De Havilland Grange in Hertfordshire will be celebrating this November thanks to Fields in Trust. They have awarded a grant of £2,000 to De Havilland Grange through the Queen Elizabeth II Fields County Funds. Hatfield Town Council will use the money to put Diamond Jubilee benches and litter bins in place on the Grange. This will ensure the community have somewhere to rest and relax on the site – and enjoy a litter-free view!
De Havilland Grange was eligible for this funding because the owners, the town council, had nominated it for the Queen Elizabeth II Fields Challenge. The Challenge is working with landowners to build a national grassroots legacy from the Olympics by ensuring sites such as the Grange are safeguarded forever. Not only have the Council leveraged funding to keep their green space looking its best, but they have also made sure that the local residents will always have somewhere to play and relax in the fresh air.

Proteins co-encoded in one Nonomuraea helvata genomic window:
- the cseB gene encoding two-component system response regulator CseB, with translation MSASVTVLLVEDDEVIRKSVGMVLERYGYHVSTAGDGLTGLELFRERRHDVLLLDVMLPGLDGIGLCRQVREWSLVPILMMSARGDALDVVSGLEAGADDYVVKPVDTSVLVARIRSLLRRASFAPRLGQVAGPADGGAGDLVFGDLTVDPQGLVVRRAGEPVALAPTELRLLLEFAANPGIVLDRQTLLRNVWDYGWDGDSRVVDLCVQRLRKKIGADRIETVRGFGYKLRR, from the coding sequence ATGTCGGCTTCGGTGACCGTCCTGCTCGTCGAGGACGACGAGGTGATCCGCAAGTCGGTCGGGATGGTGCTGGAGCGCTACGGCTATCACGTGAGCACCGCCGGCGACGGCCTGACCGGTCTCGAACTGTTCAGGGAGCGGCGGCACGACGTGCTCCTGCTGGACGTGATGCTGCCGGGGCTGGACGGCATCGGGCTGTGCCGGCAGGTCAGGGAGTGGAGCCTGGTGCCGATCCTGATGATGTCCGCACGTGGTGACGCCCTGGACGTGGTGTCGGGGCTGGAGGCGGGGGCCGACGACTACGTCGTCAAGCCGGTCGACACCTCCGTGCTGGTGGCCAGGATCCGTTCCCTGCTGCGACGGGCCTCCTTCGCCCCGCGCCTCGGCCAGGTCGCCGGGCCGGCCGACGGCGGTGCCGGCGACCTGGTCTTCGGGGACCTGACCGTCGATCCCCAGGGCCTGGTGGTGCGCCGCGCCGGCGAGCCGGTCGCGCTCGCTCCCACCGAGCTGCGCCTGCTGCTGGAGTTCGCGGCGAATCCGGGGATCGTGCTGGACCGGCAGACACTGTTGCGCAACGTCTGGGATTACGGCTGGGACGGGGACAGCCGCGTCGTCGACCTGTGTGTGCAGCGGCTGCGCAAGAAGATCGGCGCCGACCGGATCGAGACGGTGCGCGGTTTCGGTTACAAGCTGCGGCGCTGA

With the Duke of Cambridge’s patronage, and the support of principal partner Asda, the Queen Elizabeth II Fields Challenge is a living legacy programme to mark the Queen’s Diamond Jubilee and the 2012 Olympic and Paralympic Games. Protecting outdoor recreational spaces across the UK, the Challenge gives local communities the chance to engage with these two historic events. Landowners across the country are encouraged to play their part in preserving outdoor space by Fields in Trust.
“We’re delighted to be awarded this money by Fields in Trust as part of their marking of the Queen’s Diamond Jubilee and the Olympic and Paralympic Games. It will help us make the park a more accessible and enjoyable place for the local community, and keep the park a valuable asset to the area for many years to come. We would encourage other Fields in Trust owners to take advantage of this pot of funding Fields in Trust are offering,” comments Hatfield Town Council.
“Saving outdoor space is crucial for our sporting future as well as the health and enjoyment of communities everywhere and I am delighted that Hatfield Town Council is embracing the opportunity presented by the Queen Elizabeth II Fields Challenge to protect, and improve their park. By safeguarding this area, the Council has shown how much they value the quality of life of everyone in their community both now and in the future. I encourage other councils to watch for further rounds of Fields in Trust County Funding in 2012 to help make their Queen Elizabeth II Field the best they can be,” Alison Moore-Gwyn, Chief Executive of Fields in Trust, said.